One of the most beautiful, mysterious phenomena offered by the cosmos beyond shooting stars, eclipses or the contemplation of a comet are undoubtedly the aurora borealis. Complex dancing forms in bright colors ranging from yellow and green through orange to pink and purple.
These auroras have captivated the imagination of man for thousands of years, however it is an absolutely exotic and strange phenomenon for the vast majority of mortals who do not live near the polar circles. Because of that fascination I always have for the unknown, for the different, I traveled to one of the most northeastern places in Canada, near the border with Alaska. There I was lucky to capture the most beautiful images that the human eye can see in the night sky.
Whitehorse retains the shape of the old peoples of the colonizers of the American West. Even many of its buildings still imitate those of the canteens, stores and hotels of the eighteenth and early nineteenth centuries. Although it is the capital of the state of Yukon, it barely has a little more than 24 thousand inhabitants and at first glance it would seem that there is nothing to do here.
Behind the minimalist and solitary landscape, Whitehorse and the Yukon territory are developing as a budding tourist power, adventure destinations, winter sports and contemplation of wildlife are some of their offers.
But what for me was really exciting to visit was a distant place, a beauty hidden in the depths of the dark nights. A night show of lights and fantasy, which is only enjoyed if you are as far as possible from the lights of the city, the northern lights. The famous northern lights.
Getting to see the northern lights nowadays does not require complicated expeditions or scientific accompaniments, but it does require at least a good preparation and selection of the place and dates. Auroras are most easily seen in the northern hemisphere in countries such as Canada, Iceland, Norway, Finland, Russia and Greenland. The most appropriate time is from September to April, throughout the winter and early spring, but it is useless to choose the place well but the weather forecast is taken into account.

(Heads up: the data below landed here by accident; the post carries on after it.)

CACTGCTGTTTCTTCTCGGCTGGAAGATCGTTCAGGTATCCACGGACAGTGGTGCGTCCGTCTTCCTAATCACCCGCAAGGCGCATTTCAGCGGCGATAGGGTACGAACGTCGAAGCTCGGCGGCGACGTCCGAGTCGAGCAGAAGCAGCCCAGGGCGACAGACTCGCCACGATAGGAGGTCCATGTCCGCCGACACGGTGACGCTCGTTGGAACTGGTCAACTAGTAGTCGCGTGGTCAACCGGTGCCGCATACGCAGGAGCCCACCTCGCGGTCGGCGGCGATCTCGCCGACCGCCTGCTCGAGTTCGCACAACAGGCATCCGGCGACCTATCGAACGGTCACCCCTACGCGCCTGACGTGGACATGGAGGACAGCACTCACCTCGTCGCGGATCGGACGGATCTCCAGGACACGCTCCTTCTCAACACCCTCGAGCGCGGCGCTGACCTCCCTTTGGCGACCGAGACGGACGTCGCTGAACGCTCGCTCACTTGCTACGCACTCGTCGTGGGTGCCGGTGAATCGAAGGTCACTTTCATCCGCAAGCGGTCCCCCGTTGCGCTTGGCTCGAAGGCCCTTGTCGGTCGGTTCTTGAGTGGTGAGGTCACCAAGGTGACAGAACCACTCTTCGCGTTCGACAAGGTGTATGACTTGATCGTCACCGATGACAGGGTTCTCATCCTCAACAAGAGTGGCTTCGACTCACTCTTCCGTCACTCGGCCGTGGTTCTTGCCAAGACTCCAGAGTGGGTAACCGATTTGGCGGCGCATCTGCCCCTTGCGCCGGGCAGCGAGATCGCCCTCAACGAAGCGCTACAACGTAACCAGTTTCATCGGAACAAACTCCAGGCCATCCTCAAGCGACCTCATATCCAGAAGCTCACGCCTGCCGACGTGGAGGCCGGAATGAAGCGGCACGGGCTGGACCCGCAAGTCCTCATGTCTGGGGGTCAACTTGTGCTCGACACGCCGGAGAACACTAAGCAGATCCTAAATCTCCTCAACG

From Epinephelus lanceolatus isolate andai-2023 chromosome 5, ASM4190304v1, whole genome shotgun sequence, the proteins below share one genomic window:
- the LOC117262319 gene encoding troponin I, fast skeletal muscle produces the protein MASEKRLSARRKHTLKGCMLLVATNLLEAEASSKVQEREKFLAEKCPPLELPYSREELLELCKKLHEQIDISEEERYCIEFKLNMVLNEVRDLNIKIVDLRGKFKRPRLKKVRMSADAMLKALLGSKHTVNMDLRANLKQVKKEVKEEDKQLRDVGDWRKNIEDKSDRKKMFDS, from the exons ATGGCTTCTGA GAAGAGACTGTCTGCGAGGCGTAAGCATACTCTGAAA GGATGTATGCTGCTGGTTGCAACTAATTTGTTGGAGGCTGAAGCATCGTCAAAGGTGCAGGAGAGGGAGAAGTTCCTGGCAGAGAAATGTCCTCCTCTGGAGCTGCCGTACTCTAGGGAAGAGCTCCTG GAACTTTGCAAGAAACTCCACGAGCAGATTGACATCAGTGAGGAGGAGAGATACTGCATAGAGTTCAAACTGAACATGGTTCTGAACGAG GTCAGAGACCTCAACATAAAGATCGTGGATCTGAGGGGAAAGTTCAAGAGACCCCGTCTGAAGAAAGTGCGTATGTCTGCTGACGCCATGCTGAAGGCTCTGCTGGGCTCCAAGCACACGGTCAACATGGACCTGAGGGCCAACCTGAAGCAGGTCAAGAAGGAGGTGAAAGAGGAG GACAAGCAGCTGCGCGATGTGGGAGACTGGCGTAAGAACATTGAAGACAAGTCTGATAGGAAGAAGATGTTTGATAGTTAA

That is why it was definitive to select Canada as my destination. I chose a window between the 18th and the 22nd of March in which clear skies were expected at night for the city of Whitehorse, and yet even with the forecast, the right place and the date, the aurora borealis is a cosmic phenomenon that It's beyond our control, so seeing them is not guaranteed. Taking into account that you have to be as far as possible from the light pollution of cities, the selected observatory would be several kilometers from the center of Whitehorse in the middle of the polar forest. The ideal would be a moonless night, since the light of our satellite can also interfere with the light of auroras. Despite having a full moon, I was optimistic.
As the temperatures in the winter night of Yukon can fall to minus 30 degrees centigrade and less, you have to wear special clothes for these temperatures and carry extra batteries, since the cold quickly discharges the cameras. In any case, the observatory is equipped with two cabins and two Indian tepees in which one can shelter from the cold, while the phenomenon appears.
My group was ready to observe that natural wonder, but the hours passed and the anxiety made us think that maybe our trip had been useless. However, around 00:30 on March 19, on our first outing, as if it were a mirage, a slight green vein began to draw in the night sky. I had been told that auroras could be very light or very intense or very long or very short and at times I thought that that would be all I would see. But the thin line soon began to expand both in its diameter and in its length.
Suddenly the whole silhouette of the snow-capped mountains seemed covered by a fluorescent halo, intense and permanent. For the second night, the phenomenon was repeated almost with a programmed precision, practically at the same time. A green vein like the previous day was drawn in space. But nothing had prepared me for the spectacular cosmic dance that the solar winds had orchestrated for that night.
What began as a green vein multiplied into several, appearing and disappearing in different places in the sky. At times they unfolded and stretched like the serpentines of the gods, later giving rise to vertical languages that grew as if forming an immense flame that covered half the space of the sky, flapping between the yellows and the fluorescent greens. Gently releasing light purple and pink veils.
One and a thousand times I had read, heard and seen photographs and videos of this prodigy, but I always wondered how the human eye would capture them directly and not through a camera. I must say that as rarely in my life, my expectation was immeasurably surpassed, for this, the most magical moment I have ever witnessed.
By the third day, heaven was again generous with us. We were awarded with a new presentation of this concert, this stellar ballet, which I was finally able to capture in beautiful images. The most beautiful natural spectacle I have seen.
Note: initially published in Semana Especial Magazine about Canada..